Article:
Because here’s the thing: Despite its problems, Space Station Phoenix scratches the part of my brain that persists in doing math puzzles even though I don’t especially love math puzzles. It isn’t “about” the destruction of its fleet quite as much as it would have us believe, but it still understands why humans are neurotic about their workspaces and get frustrated when the remote isn’t where they set it down, dammit. Does it have anything to say about inter-species relations? No, dummy. I already told you it isn’t a game for dorks. It’s a game about plugging circuitry into the best possible slots, sizing up a selection of operators, and sometimes missing when somebody informs you that you have an extra crystal waiting. A game for jocks, then.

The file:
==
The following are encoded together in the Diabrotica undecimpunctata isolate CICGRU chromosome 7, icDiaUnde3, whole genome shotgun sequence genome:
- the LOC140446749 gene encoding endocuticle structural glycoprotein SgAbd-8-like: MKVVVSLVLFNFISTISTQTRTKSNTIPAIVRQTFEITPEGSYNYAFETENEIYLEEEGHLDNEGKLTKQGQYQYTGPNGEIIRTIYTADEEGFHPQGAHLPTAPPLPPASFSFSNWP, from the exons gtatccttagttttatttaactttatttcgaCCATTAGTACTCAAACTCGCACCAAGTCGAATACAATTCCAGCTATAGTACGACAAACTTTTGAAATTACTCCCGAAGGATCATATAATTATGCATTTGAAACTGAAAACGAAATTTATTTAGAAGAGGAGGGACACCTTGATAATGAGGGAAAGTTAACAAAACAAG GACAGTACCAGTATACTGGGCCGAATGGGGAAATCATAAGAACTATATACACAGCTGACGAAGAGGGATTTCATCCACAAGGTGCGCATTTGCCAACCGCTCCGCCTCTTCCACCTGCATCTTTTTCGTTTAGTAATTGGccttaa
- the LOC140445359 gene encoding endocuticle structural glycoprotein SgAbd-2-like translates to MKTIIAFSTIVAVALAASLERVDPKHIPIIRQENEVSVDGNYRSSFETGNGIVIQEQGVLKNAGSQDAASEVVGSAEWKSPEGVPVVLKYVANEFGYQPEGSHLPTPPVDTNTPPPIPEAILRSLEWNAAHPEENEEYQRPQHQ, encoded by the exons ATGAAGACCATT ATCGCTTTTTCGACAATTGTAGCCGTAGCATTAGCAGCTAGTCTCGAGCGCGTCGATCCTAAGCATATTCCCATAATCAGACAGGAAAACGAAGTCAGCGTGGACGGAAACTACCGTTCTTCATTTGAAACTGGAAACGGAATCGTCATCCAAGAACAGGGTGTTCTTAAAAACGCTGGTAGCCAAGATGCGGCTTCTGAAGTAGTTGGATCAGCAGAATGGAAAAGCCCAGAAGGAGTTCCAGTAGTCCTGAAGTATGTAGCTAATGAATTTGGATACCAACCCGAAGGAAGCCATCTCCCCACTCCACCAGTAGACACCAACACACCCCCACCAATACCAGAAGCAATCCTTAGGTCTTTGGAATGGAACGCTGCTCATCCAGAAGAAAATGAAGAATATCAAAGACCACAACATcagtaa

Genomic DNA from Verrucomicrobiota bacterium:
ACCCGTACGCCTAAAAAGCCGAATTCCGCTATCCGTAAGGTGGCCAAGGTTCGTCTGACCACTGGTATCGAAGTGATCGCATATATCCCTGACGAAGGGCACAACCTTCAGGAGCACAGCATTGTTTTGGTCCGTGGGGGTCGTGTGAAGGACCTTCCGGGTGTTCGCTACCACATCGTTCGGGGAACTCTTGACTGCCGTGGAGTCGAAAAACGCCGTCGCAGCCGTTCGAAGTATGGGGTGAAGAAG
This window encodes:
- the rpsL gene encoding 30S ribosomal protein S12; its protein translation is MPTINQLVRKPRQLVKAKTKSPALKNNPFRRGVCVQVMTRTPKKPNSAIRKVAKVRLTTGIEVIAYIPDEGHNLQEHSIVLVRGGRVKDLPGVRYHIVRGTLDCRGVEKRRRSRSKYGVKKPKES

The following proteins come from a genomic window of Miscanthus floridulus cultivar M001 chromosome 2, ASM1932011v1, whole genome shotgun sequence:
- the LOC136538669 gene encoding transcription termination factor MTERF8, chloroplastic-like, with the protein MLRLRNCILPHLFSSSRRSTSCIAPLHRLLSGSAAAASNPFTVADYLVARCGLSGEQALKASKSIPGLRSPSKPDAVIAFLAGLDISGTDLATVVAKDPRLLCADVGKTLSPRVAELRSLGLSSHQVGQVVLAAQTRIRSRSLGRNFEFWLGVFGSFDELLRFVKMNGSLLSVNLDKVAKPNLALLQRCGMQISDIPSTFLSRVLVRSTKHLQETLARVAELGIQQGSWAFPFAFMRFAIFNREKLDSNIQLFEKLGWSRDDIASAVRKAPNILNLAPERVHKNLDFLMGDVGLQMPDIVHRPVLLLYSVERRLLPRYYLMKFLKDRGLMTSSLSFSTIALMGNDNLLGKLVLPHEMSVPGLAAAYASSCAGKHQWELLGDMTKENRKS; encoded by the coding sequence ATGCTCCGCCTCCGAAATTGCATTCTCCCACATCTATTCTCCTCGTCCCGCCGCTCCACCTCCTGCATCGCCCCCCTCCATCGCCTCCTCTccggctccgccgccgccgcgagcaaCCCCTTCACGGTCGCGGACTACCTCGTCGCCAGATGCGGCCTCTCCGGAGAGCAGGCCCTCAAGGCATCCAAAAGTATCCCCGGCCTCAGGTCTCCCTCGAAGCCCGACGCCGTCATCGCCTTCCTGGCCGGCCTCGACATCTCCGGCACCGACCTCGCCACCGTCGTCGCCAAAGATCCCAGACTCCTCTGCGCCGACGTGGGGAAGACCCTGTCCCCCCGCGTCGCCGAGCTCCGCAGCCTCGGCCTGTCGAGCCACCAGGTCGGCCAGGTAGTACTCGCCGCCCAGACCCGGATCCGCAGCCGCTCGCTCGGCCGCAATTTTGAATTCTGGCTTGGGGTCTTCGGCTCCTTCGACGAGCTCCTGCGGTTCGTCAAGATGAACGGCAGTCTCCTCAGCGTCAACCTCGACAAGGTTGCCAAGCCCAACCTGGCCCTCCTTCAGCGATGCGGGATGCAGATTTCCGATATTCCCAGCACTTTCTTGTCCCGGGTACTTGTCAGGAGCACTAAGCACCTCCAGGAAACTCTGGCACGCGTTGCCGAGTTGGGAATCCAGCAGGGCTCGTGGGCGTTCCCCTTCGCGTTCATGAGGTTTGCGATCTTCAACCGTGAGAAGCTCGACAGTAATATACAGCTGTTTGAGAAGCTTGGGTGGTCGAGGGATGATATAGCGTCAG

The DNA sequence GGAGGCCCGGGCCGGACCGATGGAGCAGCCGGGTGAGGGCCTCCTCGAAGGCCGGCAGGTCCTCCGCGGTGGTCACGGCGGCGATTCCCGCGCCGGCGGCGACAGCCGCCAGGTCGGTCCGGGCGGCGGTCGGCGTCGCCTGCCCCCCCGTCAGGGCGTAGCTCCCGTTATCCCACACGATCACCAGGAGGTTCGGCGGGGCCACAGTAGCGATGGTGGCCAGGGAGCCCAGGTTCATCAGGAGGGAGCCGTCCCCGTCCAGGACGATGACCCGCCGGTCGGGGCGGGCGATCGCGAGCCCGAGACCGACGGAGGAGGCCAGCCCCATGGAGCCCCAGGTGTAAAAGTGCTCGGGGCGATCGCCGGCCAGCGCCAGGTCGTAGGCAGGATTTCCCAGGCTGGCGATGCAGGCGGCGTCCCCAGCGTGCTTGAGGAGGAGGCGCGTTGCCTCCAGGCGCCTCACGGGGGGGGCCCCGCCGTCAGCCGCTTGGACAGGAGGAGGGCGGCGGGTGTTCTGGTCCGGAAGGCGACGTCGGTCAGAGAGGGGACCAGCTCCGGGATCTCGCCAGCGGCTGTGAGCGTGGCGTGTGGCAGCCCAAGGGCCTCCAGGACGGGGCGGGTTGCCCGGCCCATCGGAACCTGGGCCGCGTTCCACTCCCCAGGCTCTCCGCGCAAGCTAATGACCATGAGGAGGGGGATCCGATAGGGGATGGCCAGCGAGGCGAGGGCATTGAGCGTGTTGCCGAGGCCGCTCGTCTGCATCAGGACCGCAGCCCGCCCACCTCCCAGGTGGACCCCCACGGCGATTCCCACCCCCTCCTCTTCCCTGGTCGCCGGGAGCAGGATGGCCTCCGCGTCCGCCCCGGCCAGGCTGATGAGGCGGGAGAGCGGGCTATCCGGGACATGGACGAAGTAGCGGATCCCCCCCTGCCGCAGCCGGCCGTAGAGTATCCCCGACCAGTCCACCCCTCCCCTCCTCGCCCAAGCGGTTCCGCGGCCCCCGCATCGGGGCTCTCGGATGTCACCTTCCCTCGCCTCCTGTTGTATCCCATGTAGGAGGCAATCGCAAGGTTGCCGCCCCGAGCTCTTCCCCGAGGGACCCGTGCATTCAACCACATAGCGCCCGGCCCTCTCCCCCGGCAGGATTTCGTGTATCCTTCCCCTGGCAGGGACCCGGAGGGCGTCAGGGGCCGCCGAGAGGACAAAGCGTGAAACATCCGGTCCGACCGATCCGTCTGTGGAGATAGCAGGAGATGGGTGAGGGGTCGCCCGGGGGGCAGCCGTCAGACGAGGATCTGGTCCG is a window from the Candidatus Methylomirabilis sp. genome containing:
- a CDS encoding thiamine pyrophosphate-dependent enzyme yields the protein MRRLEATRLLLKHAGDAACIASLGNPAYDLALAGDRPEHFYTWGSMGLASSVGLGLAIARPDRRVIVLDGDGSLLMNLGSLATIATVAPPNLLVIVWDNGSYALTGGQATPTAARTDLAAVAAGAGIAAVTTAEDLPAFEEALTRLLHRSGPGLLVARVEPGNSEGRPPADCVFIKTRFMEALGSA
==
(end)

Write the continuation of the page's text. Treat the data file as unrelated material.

More seriously, this is one of those confounding imperfect titles that’s fascinating, frustrating, and overdrawn in equal measure. It’s a phoenix all right — a phoenix’s whose birthplace in the cinders happens to be its most compelling aspect.
A complimentary copy was provided.